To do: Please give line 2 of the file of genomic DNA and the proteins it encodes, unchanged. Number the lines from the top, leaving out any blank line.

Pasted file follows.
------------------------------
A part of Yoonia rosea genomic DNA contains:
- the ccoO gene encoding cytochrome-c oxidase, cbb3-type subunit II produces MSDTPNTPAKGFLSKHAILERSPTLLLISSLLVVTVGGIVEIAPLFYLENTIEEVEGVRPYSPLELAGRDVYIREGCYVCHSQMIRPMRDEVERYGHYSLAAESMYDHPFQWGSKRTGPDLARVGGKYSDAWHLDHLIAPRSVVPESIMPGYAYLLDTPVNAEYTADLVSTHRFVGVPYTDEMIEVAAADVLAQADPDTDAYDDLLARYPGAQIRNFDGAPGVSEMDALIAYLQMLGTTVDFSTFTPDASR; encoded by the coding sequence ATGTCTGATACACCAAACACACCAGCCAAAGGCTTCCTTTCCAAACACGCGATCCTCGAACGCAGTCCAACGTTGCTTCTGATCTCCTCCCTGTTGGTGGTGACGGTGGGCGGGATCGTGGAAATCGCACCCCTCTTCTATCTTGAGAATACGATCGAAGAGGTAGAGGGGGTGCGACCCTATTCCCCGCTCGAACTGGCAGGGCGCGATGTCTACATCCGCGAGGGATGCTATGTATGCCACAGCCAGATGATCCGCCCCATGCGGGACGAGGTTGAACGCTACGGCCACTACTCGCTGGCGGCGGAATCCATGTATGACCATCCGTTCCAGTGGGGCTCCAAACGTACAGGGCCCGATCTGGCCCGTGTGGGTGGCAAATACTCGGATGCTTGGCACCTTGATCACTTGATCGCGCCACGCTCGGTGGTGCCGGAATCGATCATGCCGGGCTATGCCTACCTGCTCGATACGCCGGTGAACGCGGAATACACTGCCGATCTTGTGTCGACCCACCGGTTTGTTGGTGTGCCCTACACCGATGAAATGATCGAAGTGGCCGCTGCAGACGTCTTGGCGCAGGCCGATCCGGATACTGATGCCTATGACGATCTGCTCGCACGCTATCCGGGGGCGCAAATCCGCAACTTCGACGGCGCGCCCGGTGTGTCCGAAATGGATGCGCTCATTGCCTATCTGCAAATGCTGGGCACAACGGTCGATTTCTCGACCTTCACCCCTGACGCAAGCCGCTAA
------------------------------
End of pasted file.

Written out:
- the ccoO gene encoding cytochrome-c oxidase, cbb3-type subunit II produces MSDTPNTPAKGFLSKHAILERSPTLLLISSLLVVTVGGIVEIAPLFYLENTIEEVEGVRPYSPLELAGRDVYIREGCYVCHSQMIRPMRDEVERYGHYSLAAESMYDHPFQWGSKRTGPDLARVGGKYSDAWHLDHLIAPRSVVPESIMPGYAYLLDTPVNAEYTADLVSTHRFVGVPYTDEMIEVAAADVLAQADPDTDAYDDLLARYPGAQIRNFDGAPGVSEMDALIAYLQMLGTTVDFSTFTPDASR; encoded by the coding sequence ATGTCTGATACACCAAACACACCAGCCAAAGGCTTCCTTTCCAAACACGCGATCCTCGAACGCAGTCCAACGTTGCTTCTGATCTCCTCCCTGTTGGTGGTGACGGTGGGCGGGATCGTGGAAATCGCACCCCTCTTCTATCTTGAGAATACGATCGAAGAGGTAGAGGGGGTGCGACCCTATTCCCCGCTCGAACTGGCAGGGCGCGATGTCTACATCCGCGAGGGATGCTATGTATGCCACAGCCAGATGATCCGCCCCATGCGGGACGAGGTTGAACGCTACGGCCACTACTCGCTGGCGGCGGAATCCATGTATGACCATCCGTTCCAGTGGGGCTCCAAACGTACAGGGCCCGATCTGGCCCGTGTGGGTGGCAAATACTCGGATGCTTGGCACCTTGATCACTTGATCGCGCCACGCTCGGTGGTGCCGGAATCGATCATGCCGGGCTATGCCTACCTGCTCGATACGCCGGTGAACGCGGAATACACTGCCGATCTTGTGTCGACCCACCGGTTTGTTGGTGTGCCCTACACCGATGAAATGATCGAAGTGGCCGCTGCAGACGTCTTGGCGCAGGCCGATCCGGATACTGATGCCTATGACGATCTGCTCGCACGCTATCCGGGGGCGCAAATCCGCAACTTCGACGGCGCGCCCGGTGTGTCCGAAATGGATGCGCTCATTGCCTATCTGCAAATGCTGGGCACAACGGTCGATTTCTCGACCTTCACCCCTGACGCAAGCCGCTAA